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Diagnosis

Story by Beverly A. Jackson (Read author interview) December 15, 2005

On the fifth floor of a medical complex I sit in an office watching a tiny spider outside the window. It clings to the frame, buffeted by wind, but nevertheless spins an ornate web across a corner of the glass.

The stalwart desk is oak, as glossy as his slate-gray eyes above the crisp, white coat. His lips move slowly, pink and moist, mouthing salvation in a hushed voice, like a Baptist preacher tipping me backwards, headlong into dark water until I can’t breathe.

I push through, seeking light, sucking air, emerge. The first thing I see is the window. The spider lurches, lifted by a gust, sways on a single thread. Its spindly legs unfurl, then curl, before it drops.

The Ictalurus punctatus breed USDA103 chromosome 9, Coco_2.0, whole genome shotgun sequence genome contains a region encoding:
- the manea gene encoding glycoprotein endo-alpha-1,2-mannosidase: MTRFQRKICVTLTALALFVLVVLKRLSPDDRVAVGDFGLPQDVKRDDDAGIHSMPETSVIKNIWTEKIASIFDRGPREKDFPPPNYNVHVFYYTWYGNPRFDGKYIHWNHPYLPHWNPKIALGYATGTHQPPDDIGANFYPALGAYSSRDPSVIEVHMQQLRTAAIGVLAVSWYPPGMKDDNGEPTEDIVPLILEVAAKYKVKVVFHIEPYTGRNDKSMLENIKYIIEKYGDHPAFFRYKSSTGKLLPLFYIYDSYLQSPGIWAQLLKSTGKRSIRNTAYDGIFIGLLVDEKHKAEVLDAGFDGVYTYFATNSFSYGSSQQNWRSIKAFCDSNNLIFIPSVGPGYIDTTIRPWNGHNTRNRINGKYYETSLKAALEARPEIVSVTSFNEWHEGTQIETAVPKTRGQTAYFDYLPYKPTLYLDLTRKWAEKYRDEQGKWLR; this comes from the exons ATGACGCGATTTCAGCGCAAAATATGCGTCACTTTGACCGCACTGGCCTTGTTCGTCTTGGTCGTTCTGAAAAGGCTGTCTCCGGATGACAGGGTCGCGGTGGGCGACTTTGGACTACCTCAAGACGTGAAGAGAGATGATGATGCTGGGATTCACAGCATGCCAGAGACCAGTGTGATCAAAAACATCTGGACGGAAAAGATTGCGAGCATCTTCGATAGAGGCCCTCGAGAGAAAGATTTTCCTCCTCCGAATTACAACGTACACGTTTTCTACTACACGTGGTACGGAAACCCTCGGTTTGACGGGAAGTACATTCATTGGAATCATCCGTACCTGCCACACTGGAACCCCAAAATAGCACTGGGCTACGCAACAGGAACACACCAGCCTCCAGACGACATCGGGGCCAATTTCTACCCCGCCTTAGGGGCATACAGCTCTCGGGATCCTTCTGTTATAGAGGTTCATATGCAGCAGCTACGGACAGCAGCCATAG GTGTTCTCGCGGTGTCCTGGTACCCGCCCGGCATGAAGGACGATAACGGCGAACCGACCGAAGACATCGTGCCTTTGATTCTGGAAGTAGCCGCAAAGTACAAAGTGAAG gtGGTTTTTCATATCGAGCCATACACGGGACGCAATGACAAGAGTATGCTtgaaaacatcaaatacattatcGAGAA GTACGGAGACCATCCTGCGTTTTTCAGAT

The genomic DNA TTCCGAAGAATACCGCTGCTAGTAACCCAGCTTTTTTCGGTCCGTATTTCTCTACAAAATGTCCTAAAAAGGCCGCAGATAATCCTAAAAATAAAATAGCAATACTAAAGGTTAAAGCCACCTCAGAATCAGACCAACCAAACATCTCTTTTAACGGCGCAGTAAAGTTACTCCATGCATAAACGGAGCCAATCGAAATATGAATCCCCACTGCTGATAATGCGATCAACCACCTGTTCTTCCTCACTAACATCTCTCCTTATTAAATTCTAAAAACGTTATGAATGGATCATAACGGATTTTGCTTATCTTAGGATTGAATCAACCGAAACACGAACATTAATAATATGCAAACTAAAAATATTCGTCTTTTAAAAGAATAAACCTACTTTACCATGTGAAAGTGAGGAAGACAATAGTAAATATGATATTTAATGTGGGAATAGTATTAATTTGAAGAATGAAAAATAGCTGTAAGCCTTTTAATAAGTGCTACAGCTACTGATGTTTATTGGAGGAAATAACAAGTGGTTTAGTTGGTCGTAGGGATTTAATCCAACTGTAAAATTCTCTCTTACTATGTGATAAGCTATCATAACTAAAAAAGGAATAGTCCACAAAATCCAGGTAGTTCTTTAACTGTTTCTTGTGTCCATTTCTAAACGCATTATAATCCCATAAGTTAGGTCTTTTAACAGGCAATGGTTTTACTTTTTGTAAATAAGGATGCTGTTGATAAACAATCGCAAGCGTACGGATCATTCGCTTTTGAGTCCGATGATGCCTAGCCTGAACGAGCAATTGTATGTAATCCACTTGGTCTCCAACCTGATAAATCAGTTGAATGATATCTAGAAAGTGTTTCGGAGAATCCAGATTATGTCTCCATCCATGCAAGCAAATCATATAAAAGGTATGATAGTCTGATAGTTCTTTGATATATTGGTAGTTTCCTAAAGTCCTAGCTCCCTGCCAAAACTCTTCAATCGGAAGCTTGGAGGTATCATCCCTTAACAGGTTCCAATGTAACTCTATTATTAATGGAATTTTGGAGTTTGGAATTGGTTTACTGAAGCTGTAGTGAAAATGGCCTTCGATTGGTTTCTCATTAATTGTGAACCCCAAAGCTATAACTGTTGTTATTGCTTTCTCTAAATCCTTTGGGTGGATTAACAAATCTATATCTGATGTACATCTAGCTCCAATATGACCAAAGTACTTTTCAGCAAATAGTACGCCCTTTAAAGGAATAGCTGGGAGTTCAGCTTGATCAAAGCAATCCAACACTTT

About the Author

Beverly A. Jackson is a poet, writer, and painter living in the N.C. mountains with two poodles, a cat, and a yard full of birds. Her work can be seen on the web and in literary journals for the past 10 years. She is a major fan of Randall Brown. Find her on the web at www.beverlyajackson.com and www.artshackstudio.com.

This story appeared in Issue Eleven of SmokeLong Quarterly.
SmokeLong Quarterly Issue Eleven
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